“The end point of capitalism – a bottom line where human life has no value at all. We’re fighting an algorithm. A spreadsheet. Like every worker everywhere – we’re fighting the suits.”
Thirty years ago, at the height of Reagan and Thatcher’s monetarism mania, Mel Brooks’ classic Star Wars parody Spaceballs showed us a world that had exhausted its air – but you could buy expensive cans of it (amusingly labelled ‘Perri-Aire’). At the time, it seemed an absurdist, hyperbolic take on the contemporary free market ideology that was coming to dominate the world. In today’s world, where ‘the market’ is worshipped like a god and the only value that counts is monetary, the idea of privatising the very air we breathe seems like a frighteningly believable prospect. Continue reading “Doctor Who: Season 10, Episode 5 – Oxygen”
“We’re time travellers. We tread softly. It’s ok to make ripples, but not tidal waves.”
With the fifth episode of this much-improved series of Doctor Who, we’ve finally reached the episode with the much-trumpeted casting of Game of Thrones’ Maisie Williams. As a stalwart of probably the most successful show right now, Williams’ casting generated much in the way of headlines; she’s certainly a talented actor, having shown herself to be more than capable of matching the likes of Charles Dance in a scene of heavy dialogue. And the ep was written by Jamie Mathieson (with some nudges form one Steven Moffat), who wrote two of my favourites last year, Mummy on the Orient Express and Flatline. Continue reading “Doctor Who: Series 9, Episode 5 – The Girl Who Died”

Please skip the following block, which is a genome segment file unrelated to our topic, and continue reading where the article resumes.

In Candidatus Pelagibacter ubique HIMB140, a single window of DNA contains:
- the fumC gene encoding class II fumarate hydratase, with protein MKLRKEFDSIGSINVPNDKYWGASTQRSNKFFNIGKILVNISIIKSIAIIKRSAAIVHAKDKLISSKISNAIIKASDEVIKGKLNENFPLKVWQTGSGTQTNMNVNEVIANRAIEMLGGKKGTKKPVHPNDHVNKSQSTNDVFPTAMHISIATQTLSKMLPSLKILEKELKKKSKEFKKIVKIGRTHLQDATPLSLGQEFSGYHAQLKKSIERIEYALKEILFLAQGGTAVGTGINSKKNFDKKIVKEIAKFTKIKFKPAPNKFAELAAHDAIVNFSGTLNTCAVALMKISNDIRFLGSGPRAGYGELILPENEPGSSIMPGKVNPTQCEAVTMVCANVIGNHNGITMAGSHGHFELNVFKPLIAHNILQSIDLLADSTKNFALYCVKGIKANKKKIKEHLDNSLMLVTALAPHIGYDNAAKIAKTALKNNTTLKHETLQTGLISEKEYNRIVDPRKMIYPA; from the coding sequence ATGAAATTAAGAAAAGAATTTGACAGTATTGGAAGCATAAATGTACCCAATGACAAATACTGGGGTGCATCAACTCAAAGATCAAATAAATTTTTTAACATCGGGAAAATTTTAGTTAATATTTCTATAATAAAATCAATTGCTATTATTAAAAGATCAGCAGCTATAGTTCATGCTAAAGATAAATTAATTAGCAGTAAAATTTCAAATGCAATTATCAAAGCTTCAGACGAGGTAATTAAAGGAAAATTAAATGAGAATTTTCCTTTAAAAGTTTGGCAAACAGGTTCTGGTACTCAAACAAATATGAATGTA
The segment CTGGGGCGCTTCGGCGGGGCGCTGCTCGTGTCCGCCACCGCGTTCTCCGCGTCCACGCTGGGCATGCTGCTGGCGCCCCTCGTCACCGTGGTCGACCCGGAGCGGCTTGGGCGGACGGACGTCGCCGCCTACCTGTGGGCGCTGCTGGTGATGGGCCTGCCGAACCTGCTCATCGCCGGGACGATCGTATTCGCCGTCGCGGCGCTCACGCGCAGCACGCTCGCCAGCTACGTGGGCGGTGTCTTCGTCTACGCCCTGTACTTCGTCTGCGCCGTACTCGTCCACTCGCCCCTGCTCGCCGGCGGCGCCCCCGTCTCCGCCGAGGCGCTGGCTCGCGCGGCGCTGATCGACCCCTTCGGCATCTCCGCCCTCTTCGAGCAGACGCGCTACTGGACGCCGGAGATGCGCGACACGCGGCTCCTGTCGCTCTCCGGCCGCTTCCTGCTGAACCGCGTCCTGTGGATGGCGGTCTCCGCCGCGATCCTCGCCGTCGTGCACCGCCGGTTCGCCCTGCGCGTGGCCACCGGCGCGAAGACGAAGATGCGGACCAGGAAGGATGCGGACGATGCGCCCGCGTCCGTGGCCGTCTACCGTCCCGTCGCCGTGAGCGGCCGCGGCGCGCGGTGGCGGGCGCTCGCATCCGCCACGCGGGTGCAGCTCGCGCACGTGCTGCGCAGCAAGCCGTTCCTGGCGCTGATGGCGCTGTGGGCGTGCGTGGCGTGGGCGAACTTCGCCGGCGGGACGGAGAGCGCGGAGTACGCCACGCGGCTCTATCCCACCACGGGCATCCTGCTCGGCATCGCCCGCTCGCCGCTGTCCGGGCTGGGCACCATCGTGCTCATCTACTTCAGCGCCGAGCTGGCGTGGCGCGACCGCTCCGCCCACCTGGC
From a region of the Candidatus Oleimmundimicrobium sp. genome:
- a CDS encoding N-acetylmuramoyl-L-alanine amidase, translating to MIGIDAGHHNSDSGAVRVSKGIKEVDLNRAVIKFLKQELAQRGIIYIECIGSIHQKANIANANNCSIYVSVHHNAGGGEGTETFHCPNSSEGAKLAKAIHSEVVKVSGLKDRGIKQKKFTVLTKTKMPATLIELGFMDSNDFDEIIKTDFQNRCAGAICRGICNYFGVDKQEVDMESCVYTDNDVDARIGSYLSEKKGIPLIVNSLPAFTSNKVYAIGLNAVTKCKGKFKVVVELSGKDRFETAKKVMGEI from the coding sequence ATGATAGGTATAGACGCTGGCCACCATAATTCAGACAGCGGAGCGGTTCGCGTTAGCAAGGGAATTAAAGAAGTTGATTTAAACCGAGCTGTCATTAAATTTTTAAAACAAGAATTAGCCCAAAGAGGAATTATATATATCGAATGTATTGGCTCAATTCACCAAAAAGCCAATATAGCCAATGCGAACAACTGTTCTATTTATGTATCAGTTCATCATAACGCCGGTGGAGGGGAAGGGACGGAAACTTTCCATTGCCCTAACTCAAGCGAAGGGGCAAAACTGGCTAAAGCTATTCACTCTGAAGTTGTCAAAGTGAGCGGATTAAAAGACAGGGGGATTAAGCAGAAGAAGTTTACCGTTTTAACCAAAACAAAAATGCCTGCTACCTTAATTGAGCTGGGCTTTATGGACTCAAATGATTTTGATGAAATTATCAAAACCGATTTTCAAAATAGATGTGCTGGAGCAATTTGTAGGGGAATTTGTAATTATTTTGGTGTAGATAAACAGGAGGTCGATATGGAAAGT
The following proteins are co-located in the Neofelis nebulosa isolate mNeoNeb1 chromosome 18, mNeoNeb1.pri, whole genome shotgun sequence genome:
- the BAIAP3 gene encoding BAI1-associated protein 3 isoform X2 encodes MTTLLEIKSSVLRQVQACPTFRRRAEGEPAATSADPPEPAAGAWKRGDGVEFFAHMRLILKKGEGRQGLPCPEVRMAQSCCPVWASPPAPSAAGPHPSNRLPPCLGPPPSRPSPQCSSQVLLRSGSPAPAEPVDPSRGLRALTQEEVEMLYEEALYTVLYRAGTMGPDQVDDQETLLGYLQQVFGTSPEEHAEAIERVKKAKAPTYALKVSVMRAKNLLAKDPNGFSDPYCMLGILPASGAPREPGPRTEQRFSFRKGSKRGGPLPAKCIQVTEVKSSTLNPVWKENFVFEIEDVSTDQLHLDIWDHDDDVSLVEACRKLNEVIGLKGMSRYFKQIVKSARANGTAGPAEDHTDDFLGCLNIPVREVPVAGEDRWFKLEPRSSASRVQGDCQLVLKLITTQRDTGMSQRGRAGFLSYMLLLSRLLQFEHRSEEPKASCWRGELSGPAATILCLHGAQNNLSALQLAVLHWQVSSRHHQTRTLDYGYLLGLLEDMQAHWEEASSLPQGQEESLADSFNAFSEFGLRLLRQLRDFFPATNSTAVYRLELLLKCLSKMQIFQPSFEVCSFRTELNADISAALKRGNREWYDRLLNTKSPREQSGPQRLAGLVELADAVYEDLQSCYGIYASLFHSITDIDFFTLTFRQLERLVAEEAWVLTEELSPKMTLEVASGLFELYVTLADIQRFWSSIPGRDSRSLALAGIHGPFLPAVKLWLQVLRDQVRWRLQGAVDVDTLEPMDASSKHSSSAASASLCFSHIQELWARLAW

“I am the one chance you’ve got of staying alive. That’s who I am.”
On writing duties for the second week in a row, Doctor Who newbie Jamie Mathieson is on a roll, producing yet another excellent episode after last week’s Mummy on the Orient Express. Presumably serving as this year’s ‘Doctor-lite’ episode, Flatline boasted an imaginative and scary monster of the week concept, some well-fleshed out guest characters, and most interestingly, thrust Clara into the spotlight as a Doctor-substitute, allowing the script to examine (and gently poke fun at) the Doctor’s usual method of operation.
Continue reading “Doctor Who: Series 8, Episode 9 – Flatline”
“There’s a monster on this train that can only be seen by people about to die. If you do see it, you only have 66 seconds to live.”
Fun fact – the very first horror movie I ever saw was set on a train. 1970’s Horror Express is a chilling tale of a preserved prehistoric monster menacing the passengers of the Trans-Siberian Express (including, inevitably, Peter Cushing and Christopher Lee), in the early years of the 20th century. It’s not the best horror movie ever (and certainly not the most scientifically accurate), but it still works very well due in large part to that setting – a moving railway train on an epic, lengthy journey from which there is no escape when the monster comes for you.
Continue reading “Doctor Who: Series 8, Episode 8 – Mummy on the Orient Express”